Elevated lead levels have been found in more water samples from New Jersey’s largest school district, where officials shut off sinks and drinking fountains at 30 facilities last month.
Newark schools released data Thursday night showing that lead above the federally recommended threshold had been found in eight facilities used by city and charter schools.
The results come from buildings where lead testing did not occur last school year. The results show that 16 samples from drinking-water sources had levels at about the 15-parts-per-billion threshold, including water fountains at one charter school where results on one fountain were nearly 20 times the federal limit.
Most of the samples came from utility sinks, bathroom faucets and from a transportation hub and athletic fields.
Twenty-seven buildings were tested for lead last week, and results are expected to be returned to the school district on a rolling basis, with another round of results being released as early as next week, according to spokeswoman Dreena Whitfield.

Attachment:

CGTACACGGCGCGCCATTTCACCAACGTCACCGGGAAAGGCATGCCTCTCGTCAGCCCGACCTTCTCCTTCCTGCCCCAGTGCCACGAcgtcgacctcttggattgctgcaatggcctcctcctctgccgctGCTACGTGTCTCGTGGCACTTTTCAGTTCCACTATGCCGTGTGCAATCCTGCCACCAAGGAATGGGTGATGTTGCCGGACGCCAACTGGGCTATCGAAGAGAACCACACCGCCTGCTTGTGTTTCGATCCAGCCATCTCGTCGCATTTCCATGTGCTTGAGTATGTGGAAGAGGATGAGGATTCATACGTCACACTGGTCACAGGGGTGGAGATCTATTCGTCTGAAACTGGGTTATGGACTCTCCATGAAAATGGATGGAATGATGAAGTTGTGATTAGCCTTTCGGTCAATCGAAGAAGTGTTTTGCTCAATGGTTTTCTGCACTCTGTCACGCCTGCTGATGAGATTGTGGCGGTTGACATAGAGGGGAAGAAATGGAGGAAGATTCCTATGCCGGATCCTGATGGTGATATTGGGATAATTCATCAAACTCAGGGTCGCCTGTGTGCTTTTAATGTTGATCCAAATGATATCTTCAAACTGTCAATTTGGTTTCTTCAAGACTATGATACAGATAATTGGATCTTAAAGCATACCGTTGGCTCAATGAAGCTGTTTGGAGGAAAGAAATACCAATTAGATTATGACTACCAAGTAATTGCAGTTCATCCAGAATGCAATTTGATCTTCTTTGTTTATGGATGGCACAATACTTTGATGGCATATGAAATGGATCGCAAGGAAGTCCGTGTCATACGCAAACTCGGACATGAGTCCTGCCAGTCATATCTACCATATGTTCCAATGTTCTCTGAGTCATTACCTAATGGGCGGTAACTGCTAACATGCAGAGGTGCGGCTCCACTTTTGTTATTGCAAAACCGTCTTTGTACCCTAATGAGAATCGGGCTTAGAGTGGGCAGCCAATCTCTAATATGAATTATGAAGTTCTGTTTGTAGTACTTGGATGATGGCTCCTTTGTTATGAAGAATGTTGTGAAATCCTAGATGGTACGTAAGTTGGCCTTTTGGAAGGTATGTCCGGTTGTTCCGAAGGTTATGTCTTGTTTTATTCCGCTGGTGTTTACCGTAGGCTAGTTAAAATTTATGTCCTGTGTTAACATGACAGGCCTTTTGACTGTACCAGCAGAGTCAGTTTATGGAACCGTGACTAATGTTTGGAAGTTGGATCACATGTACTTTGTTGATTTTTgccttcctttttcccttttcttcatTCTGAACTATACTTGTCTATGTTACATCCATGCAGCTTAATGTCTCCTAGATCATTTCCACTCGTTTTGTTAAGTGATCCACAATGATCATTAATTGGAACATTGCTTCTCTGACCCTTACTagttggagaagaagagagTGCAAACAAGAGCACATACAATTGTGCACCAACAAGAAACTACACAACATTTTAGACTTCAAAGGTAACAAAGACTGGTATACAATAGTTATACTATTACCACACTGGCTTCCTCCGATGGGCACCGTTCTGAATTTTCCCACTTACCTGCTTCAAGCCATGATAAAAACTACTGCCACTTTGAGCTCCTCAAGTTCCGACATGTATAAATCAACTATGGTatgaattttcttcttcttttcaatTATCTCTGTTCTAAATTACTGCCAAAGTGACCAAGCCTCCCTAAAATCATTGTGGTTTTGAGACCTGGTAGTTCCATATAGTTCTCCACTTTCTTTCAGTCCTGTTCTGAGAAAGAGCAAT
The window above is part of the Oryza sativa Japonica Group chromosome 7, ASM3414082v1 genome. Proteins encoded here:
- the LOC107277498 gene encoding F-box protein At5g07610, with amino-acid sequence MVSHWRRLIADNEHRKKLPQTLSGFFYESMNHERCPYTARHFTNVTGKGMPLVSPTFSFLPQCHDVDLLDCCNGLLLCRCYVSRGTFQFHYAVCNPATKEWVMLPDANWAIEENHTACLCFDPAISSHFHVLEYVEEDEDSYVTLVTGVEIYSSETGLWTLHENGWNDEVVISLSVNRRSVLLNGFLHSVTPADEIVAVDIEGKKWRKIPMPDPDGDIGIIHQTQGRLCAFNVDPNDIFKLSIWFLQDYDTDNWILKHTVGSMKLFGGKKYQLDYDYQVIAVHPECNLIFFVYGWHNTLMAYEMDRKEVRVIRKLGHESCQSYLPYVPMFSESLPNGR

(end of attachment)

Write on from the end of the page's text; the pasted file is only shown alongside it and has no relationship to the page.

State lawmakers called for requiring testing drinking water in all of New Jersey’s public schools after Newark schools shut off water at 30 facilities last month because of lead. Testing showed elevated lead levels in some buildings for years.
The lawmakers outlined a measure that would provide more than $20 million for both testing and water filters. Once New Jersey understands the scope of the problem, the lawmakers said they would address the larger and far more expensive challenge of helping schools to replace old pipes and fixtures that are often the cause of contamination.
The proposal underscores the growing focus on lead poisoning in statehouses across the country and in the nation’s capital. Just a decade ago, few schools tested for lead — and few states required them to, according to a report from the Government Accountability Office.
But more lawmakers are considering new mandates in the wake of the water crisis in Flint, Michigan.
The highest lead levels found in the water in Newark’s schools are far lower than those found in homes in Flint. Water also poses a relatively small risk of lead poisoning compared to more common sources, such as lead paint.